This post probably won’t make much sense unless you read “Social Media, Put Some Damn Pants On” and the comment stream, so start there, then come back here. We’ll wait.
In the post and comments, there was a spirited debate on how social media practitioners should present themselves, in general, but also specifically during presentations to fellow experts. Both sides made fantastic points. (For the record, my stance shifted [softened?] a bit after listening to the other side – wear whatever the heck you want, but prepare for praise, backlash, or a little bit of both.) The most interesting comment, in my opinion, came here:
When we were all blogging, podcasting and otherwise inventing web media in the first half of the ’00s, wardrobe wasn’t a concern because *no one* was paying attention. Now that businesses are involved, there’s an obvious concern that paying customers won’t take a practitioner — or, by extension, an entire field — seriously if we don’t resemble “traditional” business models. – Justin Kownacki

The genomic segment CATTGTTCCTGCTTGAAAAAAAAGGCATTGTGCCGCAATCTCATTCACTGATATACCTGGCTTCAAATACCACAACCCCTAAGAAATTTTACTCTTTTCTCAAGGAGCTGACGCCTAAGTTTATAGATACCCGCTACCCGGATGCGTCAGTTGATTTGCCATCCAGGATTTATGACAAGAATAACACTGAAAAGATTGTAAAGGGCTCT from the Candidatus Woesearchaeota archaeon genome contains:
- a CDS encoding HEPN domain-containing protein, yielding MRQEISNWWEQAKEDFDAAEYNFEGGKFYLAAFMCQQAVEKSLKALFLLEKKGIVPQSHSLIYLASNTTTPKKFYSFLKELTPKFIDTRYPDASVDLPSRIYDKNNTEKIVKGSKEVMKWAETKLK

Other commenters also referenced a possible division between the tech side and the marketing side of social media. Let’s examine the two major groups the commenters identified: 1) “Techies” - The whiz kids with the foresight, creativity and knowledge to create the infrastructure and programming behind social media. There are probably a lot of successful entrepreneurs in this group. These are the innovators that create the sandbox. 2) “Marketers” – Advertising, marketing and PR professionals integrating social media into communications plans. These folks most likely work for agencies, small businesses and corporate communications departments. This group doesn’t get the “back-end” development, but focuses on linking clients/brands with people. [For full disclosure, I am clearly part of this group.] As Justin outlined, the “Techies” were more than just early adopters – they created the movement! When they pioneered the industry, they wrote the rules and answered only to themselves. Once us “Marketers” saw the potential of social media, we started using it in an existing professional setting, with boardrooms, monthly reports, and attention to appearance. Obviously, there are bound to be disagreements here, no? Just looking at the Dress Code Debate of 2010, there is palpable passion on both sides. One side wants to be judged solely on accomplishments, not appearance, while the other needs to “sell” their unplugged bosses and clients on the value of social media. One side feels justifiably invaded by “communicators,” while the other is jumping on a marketing bonanza. Without a doubt, these two groups discussed here are over-generalized. There are hundreds of combinations of tech-savvy and marketing-consciousness, but, the fact remains that an apparent culture clash is going on in the social media world. My questions for you: Do you see a split in social media? How can we unite all sides of the industry? Can we all work together…or are the philosophical differences just too great to overcome?
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